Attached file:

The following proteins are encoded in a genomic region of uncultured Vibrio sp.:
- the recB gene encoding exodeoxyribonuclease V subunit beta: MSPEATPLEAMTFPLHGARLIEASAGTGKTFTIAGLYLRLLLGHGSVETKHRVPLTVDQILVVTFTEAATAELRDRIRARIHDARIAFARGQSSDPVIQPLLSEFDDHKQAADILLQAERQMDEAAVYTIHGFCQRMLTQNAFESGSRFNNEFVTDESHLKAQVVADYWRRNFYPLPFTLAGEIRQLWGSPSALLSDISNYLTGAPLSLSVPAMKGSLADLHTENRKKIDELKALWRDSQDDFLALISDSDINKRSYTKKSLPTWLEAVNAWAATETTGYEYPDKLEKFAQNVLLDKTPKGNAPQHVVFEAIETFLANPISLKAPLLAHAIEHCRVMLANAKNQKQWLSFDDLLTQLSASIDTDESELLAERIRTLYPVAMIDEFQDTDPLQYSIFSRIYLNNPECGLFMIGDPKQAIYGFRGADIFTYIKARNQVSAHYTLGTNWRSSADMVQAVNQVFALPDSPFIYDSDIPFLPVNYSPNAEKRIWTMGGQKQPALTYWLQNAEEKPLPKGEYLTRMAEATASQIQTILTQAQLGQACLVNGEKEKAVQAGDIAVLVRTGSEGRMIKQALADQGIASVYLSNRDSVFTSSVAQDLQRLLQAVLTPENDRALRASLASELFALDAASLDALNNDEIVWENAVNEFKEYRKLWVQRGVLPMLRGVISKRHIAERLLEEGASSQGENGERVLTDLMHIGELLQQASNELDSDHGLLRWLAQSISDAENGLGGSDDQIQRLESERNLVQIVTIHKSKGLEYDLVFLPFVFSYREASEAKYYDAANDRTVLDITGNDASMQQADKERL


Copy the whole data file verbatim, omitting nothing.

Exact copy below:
The following proteins are encoded in a genomic region of uncultured Vibrio sp.:
- the recB gene encoding exodeoxyribonuclease V subunit beta: MSPEATPLEAMTFPLHGARLIEASAGTGKTFTIAGLYLRLLLGHGSVETKHRVPLTVDQILVVTFTEAATAELRDRIRARIHDARIAFARGQSSDPVIQPLLSEFDDHKQAADILLQAERQMDEAAVYTIHGFCQRMLTQNAFESGSRFNNEFVTDESHLKAQVVADYWRRNFYPLPFTLAGEIRQLWGSPSALLSDISNYLTGAPLSLSVPAMKGSLADLHTENRKKIDELKALWRDSQDDFLALISDSDINKRSYTKKSLPTWLEAVNAWAATETTGYEYPDKLEKFAQNVLLDKTPKGNAPQHVVFEAIETFLANPISLKAPLLAHAIEHCRVMLANAKNQKQWLSFDDLLTQLSASIDTDESELLAERIRTLYPVAMIDEFQDTDPLQYSIFSRIYLNNPECGLFMIGDPKQAIYGFRGADIFTYIKARNQVSAHYTLGTNWRSSADMVQAVNQVFALPDSPFIYDSDIPFLPVNYSPNAEKRIWTMGGQKQPALTYWLQNAEEKPLPKGEYLTRMAEATASQIQTILTQAQLGQACLVNGEKEKAVQAGDIAVLVRTGSEGRMIKQALADQGIASVYLSNRDSVFTSSVAQDLQRLLQAVLTPENDRALRASLASELFALDAASLDALNNDEIVWENAVNEFKEYRKLWVQRGVLPMLRGVISKRHIAERLLEEGASSQGENGERVLTDLMHIGELLQQASNELDSDHGLLRWLAQSISDAENGLGGSDDQIQRLESERNLVQIVTIHKSKGLEYDLVFLPFVFSYREASEAKYYDAANDRTVLDITGNDASMQQADKERL